Tuesday, April 30, 2013

New Study on Information Management in the Government of Canada

Isla Jordan, of the Carleton University Library, and Ulla de Stricker of de Stricker and Associates have co-authored a report on Information Management in the Canadian Federal Government: Principles, Practices and the Role of Information Professionals.

From the abstract:
"Information management (IM) in the Canadian public sector is a complex area involving many professions such as librarians, archivists, records managers and information technology professionals. This exploratory study looks at the literature and experiential (qualitative) evidence from IM professionals in order to paint a picture of information management principles and practice in the Canadian federal government. Personal interviews were conducted with 20 librarians, information managers, records managers and other information professionals. Responses indicated that although the public sector has made tremendous strides in IM, there is often a gap between IM policy and practice as shown by inconsistencies and confusion in day to day operations compounded by the decimation of federal libraries (which are repositories of external as well as government information). The study also looks at roles of librarians and other IM professionals now and in the future. These professionals are well positioned to help close the gap between information policy and practice, moving forward toward more coordinated and integrated practices in information management as well as making information accessible and usable for their clients. Such functions aid the Canadian public sector in becoming a more effective knowledge organization."

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April 2013 Issue of Connected Bulletin on Courts and Social Media

The April 2013 issue of Connected is available online. The bulletin covers news about the impact of new social media on US courts.

In this issue:
  • AOCs [administrative offices of the courts] and high courts using social media: an update
  • Oregon juror jailed for texting during trial
  • Courts on Yelp
  • Michigan launches latest video in Court Stories series
It is published by the Virginia-based National Center for State Courts and the Conference of Court Public Information Officers.

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Monday, April 29, 2013

Twitter Hashtags for Upcoming Library Conferences

The blog of the CLA Govt Library & IM Professionals Network, part of the Canadian Library Association, has published a useful post listing the Twitter hashtags for many upcoming library conferences.

It missed one: the hashtag for the 2013 conference of the Canadian Association of Law Libraries next week in Montreal. It will be #callacbd2013

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Statistics Canada Profile of Child-Related Family Law Cases, 2011/2012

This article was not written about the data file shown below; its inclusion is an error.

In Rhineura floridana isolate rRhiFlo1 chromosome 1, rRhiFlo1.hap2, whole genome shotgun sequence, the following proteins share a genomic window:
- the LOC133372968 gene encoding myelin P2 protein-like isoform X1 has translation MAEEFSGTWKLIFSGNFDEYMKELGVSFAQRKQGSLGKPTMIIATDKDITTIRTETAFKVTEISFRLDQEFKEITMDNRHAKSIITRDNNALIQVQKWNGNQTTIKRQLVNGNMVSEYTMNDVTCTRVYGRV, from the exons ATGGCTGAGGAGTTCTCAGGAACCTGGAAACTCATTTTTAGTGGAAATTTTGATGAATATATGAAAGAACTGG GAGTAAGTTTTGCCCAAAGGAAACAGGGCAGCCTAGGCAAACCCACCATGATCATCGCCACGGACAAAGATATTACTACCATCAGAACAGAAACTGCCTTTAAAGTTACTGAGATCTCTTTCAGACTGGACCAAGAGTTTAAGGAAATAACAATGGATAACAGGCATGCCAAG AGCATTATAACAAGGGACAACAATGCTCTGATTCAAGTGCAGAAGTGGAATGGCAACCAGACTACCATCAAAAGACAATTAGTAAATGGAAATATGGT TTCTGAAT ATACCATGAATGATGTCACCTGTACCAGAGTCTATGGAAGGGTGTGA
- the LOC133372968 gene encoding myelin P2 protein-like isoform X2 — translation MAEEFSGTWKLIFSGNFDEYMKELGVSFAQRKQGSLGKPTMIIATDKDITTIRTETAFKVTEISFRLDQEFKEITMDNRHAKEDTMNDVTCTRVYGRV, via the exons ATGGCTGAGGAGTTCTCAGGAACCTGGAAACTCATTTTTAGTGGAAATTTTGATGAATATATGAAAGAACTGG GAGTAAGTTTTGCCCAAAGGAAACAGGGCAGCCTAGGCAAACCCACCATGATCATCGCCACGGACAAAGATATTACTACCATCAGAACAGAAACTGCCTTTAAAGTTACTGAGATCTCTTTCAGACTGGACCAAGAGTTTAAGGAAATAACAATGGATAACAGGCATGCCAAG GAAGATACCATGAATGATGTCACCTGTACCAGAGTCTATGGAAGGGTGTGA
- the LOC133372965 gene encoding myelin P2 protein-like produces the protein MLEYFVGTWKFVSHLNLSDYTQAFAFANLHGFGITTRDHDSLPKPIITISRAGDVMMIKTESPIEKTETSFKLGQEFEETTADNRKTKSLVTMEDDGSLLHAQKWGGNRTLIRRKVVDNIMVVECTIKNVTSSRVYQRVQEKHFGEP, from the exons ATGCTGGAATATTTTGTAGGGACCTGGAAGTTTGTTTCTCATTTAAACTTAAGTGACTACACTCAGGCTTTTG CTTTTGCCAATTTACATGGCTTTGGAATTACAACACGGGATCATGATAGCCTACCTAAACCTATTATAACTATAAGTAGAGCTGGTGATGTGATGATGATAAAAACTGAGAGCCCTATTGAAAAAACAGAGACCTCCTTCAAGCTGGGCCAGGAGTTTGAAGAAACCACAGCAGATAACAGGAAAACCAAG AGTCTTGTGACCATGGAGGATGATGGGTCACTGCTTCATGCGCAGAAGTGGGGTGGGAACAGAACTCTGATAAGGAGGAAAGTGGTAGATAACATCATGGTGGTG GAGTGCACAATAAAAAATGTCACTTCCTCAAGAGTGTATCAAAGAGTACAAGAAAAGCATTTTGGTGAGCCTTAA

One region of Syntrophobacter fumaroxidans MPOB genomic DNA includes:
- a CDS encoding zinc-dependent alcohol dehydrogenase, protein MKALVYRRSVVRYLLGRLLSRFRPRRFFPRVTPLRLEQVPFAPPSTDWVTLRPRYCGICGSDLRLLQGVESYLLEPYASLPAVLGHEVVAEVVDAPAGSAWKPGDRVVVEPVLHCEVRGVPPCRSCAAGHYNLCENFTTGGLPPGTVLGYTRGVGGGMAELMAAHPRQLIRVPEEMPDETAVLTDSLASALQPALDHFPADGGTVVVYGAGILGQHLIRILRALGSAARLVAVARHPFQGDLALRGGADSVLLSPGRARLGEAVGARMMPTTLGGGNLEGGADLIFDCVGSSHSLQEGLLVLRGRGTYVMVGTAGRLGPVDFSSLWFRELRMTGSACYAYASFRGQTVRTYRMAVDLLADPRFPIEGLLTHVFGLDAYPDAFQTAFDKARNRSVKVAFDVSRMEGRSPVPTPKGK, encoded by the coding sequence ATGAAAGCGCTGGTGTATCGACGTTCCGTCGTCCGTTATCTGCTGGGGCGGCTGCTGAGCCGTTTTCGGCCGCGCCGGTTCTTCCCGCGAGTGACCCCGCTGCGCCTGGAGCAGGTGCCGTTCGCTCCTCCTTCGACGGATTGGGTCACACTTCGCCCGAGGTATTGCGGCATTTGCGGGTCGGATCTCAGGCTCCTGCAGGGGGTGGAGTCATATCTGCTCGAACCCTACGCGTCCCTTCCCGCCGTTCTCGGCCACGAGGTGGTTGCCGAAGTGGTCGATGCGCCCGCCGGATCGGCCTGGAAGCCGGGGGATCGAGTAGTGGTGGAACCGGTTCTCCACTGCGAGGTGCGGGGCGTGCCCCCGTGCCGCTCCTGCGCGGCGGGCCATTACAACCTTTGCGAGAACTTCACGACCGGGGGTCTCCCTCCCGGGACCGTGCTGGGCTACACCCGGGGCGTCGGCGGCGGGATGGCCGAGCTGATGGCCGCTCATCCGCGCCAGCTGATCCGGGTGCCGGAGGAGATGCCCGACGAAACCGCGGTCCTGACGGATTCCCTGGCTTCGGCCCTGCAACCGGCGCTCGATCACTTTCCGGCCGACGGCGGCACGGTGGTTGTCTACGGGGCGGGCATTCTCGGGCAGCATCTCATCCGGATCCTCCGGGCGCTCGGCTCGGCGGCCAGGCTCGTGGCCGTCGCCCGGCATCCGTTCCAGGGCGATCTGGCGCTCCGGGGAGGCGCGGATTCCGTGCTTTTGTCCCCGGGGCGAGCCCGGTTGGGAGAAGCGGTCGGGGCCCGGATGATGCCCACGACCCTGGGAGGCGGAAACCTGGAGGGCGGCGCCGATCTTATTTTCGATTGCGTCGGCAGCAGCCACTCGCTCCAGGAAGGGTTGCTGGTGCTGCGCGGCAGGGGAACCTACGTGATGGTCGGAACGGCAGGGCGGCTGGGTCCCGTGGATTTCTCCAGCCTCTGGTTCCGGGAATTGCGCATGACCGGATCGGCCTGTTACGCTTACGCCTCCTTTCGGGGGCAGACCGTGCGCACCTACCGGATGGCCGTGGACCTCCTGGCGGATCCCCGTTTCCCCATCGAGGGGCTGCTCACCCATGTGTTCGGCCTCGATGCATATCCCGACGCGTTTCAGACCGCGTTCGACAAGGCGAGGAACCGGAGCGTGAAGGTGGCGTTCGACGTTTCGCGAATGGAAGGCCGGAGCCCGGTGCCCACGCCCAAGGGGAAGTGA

Juristat, a Statistics Canada publication, has published an article on the characteristics of civil court family law cases in 2011/2012 related to child protection, custody, access and child support:
"Family law cases involving children are a particular concern for Canadians and Canadian policy-makers who want to reduce the impact of family breakdown on the children involved. The federal and provincial governments have worked together for many years to improve family justice policies and services with a focus on children ...  Since 2009, the federal 'Supporting Families Experiencing Separation and Divorce Initiative' has provided funding to support various provincial and territorial family justice services such as mediation, parent information programs and support to help families develop agreements that are in the best interests of the child."

"In addition, family law includes cases involving child protection, where the government applies to the court to determine whether a child is in need of protection due to maltreatment (ex. physical, sexual, or emotional abuse or neglect), with the result that parents may be supervised, or children are taken into government care. For the most part, child protection cases are not connected to family breakdown situations."

"This article uses information from the Statistics Canada Civil Court Survey (CCS) to examine the characteristics of family law cases related to the child-related issues of child protection, custody, access and child support in civil courts in the eight provinces and territories included in the survey. The survey does not collect data from Newfoundland and Labrador, Prince Edward Island, Quebec, Manitoba, Saskatchewan and courts in Moncton, New Brunswick.The report examines family and child-related cases in the overall context of the civil court system. It then provides a more focused look at cases involving at least one child-related issue, examining their complexity (if they involve multiple issues), their activity in the first year, and how they tend to progress over time."

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Thursday, April 25, 2013

AALL Spectrum's 13th Annual Issue on Law Library Architecture

The May 2013 issue of the AALL Spectrum, the monthly publication of the Association of American Law Libraries, is devoted to law library architecture south of the border. Nice pix.

From the presentation: